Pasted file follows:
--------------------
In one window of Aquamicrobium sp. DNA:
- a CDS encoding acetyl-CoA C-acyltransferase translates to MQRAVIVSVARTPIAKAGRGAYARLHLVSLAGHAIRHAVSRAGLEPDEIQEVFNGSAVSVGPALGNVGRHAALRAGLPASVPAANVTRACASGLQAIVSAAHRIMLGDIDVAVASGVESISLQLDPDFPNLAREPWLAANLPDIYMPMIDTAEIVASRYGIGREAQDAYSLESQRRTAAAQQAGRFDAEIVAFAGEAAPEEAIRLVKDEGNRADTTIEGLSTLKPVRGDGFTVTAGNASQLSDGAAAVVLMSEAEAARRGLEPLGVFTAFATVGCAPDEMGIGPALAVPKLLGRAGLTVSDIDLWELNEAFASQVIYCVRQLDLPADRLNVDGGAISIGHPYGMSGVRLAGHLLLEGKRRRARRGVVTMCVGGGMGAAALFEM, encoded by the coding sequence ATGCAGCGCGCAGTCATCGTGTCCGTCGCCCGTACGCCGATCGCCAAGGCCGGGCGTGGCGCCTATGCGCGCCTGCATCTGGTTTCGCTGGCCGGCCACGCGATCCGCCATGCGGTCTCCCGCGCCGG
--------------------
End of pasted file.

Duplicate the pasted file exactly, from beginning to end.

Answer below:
In one window of Aquamicrobium sp. DNA:
- a CDS encoding acetyl-CoA C-acyltransferase translates to MQRAVIVSVARTPIAKAGRGAYARLHLVSLAGHAIRHAVSRAGLEPDEIQEVFNGSAVSVGPALGNVGRHAALRAGLPASVPAANVTRACASGLQAIVSAAHRIMLGDIDVAVASGVESISLQLDPDFPNLAREPWLAANLPDIYMPMIDTAEIVASRYGIGREAQDAYSLESQRRTAAAQQAGRFDAEIVAFAGEAAPEEAIRLVKDEGNRADTTIEGLSTLKPVRGDGFTVTAGNASQLSDGAAAVVLMSEAEAARRGLEPLGVFTAFATVGCAPDEMGIGPALAVPKLLGRAGLTVSDIDLWELNEAFASQVIYCVRQLDLPADRLNVDGGAISIGHPYGMSGVRLAGHLLLEGKRRRARRGVVTMCVGGGMGAAALFEM, encoded by the coding sequence ATGCAGCGCGCAGTCATCGTGTCCGTCGCCCGTACGCCGATCGCCAAGGCCGGGCGTGGCGCCTATGCGCGCCTGCATCTGGTTTCGCTGGCCGGCCACGCGATCCGCCATGCGGTCTCCCGCGCCGG